What’s the story behind the name “Gecko”?
The name was inspired by the non-slip grip of cork. Geckos have grippy little finger pads, and they can stick to any natural surface in the world. Similarly, cork has a non-slip grip, so when you practice yoga on a cork mat, you kind of feel like a gecko. Actually, the more you sweat, the better the grip becomes.
In your opinion, has the pandemic changed consumers take on sustainability?
Sustainability is definitely a growing trend, I think a lot of people compromised on these values during the pandemic. Sustainability came second to sanitation, and we had a huge resurgence of single-use plastics and non-biodegradable items (food delivery, takeaway, masks, etc.). But while we may have taken a few steps backwards during COVID, I’m confident that we’ll keep improving and becoming more conscious of the environmental repercussions of our actions.
What inspired you to create Yoga Mats using cork? What are the main benefits of this fabric?
Living in Portugal introduced me to cork; it’s the National Tree, and cork production is a huge part of Portuguese culture and economy. I was particularly drawn to it because it’s fully renewable and sustainable. Cork trees are never cut. Instead, the outer layer of bark (the cork) is harvested from the tree in a process that can be done every nine years. In fact, removing the bark helps the tree live a long, healthy life, and increases C02 absorption. As a yogi myself, it was also super important that the sustainability of the product didn’t compromise the functionality (I’m looking at you, paper straws…). But cork performs better than most materials. As I mentioned, it has an incredible non-slip grip, and it’s naturally antimicrobial, hypoallergenic, and super lightweight. It’s a win-win.
What are the best and worst parts of running your business?
I love being a small business owner because I get to explore different aspects of myself professionally – some days I work in accounting, other days marketing, and other days operations and customer service. It’s a very dynamic job, which I love. It’s also simultaneously the worst part, because I don’t like accounting!
What would you recommend to new entrepreneurs?
Do your research, make a plan, and then prepare for things to not go according to plan. Businesses don’t happen on spreadsheets – they happen in real life. And real life is messy and unpredictable. We can’t force our businesses to adhere to clear trend lines and growth projections, so if you’re going to succeed, you need to learn to pivot and adapt.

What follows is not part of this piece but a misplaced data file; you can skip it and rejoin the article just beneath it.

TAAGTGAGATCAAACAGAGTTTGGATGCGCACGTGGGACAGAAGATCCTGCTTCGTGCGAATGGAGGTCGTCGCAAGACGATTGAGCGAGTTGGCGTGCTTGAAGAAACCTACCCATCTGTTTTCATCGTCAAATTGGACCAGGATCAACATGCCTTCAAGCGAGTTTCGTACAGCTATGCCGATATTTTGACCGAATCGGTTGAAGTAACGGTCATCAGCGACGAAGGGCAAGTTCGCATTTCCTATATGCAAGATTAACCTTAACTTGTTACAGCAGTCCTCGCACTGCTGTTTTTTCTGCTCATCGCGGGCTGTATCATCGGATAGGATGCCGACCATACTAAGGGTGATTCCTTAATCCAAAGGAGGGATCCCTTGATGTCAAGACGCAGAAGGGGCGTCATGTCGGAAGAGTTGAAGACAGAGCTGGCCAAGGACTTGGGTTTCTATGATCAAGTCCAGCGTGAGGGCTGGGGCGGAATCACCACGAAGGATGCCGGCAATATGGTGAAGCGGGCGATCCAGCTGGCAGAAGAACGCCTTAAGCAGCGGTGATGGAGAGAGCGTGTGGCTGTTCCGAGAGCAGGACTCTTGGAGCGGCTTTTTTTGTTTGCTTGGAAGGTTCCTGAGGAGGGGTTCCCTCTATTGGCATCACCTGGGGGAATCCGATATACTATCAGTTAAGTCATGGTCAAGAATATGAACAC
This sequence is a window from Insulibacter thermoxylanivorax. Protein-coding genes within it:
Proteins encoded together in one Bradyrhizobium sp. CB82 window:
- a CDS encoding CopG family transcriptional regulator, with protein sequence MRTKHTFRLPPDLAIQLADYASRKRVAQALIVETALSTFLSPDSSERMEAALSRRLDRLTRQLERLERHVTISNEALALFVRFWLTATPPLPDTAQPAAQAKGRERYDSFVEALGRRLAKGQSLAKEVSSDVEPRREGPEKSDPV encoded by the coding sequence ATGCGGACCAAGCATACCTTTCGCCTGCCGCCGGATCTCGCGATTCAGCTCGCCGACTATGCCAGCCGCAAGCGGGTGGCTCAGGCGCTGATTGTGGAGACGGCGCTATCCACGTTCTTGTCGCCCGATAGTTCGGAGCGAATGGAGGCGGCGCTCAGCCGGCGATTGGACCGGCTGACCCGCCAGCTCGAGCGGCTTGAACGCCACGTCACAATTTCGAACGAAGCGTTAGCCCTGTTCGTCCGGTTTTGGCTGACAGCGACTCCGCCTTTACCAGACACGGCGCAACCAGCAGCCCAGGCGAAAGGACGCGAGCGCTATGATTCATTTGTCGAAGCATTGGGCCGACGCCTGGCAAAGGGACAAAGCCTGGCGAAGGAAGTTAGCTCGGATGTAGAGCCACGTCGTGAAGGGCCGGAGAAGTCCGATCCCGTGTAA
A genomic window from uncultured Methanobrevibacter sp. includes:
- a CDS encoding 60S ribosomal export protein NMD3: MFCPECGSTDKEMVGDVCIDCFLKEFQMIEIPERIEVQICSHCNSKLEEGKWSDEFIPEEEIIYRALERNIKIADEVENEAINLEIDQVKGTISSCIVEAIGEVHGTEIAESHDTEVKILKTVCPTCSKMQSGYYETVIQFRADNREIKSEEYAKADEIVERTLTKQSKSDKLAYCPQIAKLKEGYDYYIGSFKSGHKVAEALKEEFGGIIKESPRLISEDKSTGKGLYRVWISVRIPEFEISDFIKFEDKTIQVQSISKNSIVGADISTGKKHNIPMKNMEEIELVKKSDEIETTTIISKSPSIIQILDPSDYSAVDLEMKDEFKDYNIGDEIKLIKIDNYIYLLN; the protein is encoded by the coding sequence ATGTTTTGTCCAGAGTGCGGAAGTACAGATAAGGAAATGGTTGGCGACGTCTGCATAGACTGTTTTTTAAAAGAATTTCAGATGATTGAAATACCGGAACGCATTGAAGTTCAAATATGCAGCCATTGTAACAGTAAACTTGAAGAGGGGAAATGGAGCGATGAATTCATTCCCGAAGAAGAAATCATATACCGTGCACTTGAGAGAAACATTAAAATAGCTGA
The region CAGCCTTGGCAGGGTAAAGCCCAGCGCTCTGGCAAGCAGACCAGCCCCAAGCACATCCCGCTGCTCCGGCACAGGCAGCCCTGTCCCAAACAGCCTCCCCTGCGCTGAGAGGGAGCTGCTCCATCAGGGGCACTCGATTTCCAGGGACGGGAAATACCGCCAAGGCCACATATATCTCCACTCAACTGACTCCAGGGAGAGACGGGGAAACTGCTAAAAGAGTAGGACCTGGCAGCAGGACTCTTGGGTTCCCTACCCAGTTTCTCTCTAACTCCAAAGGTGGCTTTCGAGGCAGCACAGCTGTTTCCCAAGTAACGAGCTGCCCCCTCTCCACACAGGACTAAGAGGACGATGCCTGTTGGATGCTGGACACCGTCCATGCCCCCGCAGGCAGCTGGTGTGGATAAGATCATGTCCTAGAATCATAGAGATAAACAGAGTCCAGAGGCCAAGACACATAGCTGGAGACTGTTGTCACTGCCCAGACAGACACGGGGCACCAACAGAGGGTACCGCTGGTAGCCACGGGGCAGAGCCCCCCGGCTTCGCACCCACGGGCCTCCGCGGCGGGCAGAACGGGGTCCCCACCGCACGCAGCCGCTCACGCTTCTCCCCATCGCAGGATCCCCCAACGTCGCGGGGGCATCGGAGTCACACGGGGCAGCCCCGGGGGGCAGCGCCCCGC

Best piece of advice you have ever received?
“Don’t let perfection be the enemy of action.” My dad told me this because he knows that I can be a bit of a perfectionist. I tend to get stuck in the details, and this can make me lose sight of the big picture. What I’m learning now is to strive for progress, and not perfection.
What has yoga done for you as a person?
Yoga has taught me to live out of love, and not fear. When we choose love, we’ll always find our True North. But it’s not easy. That’s why we have to keep coming back to our mats time and time again.
Do you believe it is an alternative form of healing and medicine?
Absolutely. Like many ancient healing practices, yoga doesn’t recognize the body, mind, and soul as separate entities, but as interconnected components of the self. If one of those pieces is out of alignment, the entire self is out of balance. Sometimes anxiety can manifest as a stomachache, or unaddressed emotions can create skin issues. When we take this holistic approach, we can heal on such a deeper level.
Any advice for people who think they don’t have time for yoga? How can they fit it into daily life and make it a habit?
It’s better to do a little bit of yoga every than a lot of yoga every once in a while. If 10 minutes of asana or meditation in the morning is all you can squeeze in, then that’s enough. If we wait until we have the time, then we’ll never start.
How do you want to help move humanity forward?
I truly believe that yoga makes the world a better place. It’s my mission to help spread this practice. Whether that’s by introducing a friend to a breathing exercise, teaching a class, or making yoga mats that align with the yogic values. For me, Gecko is more than a business. It’s part of my dharma.
VISIT GECKO’S WEBSITE AND FOLLOW THE BRAND ON INSTAGRAM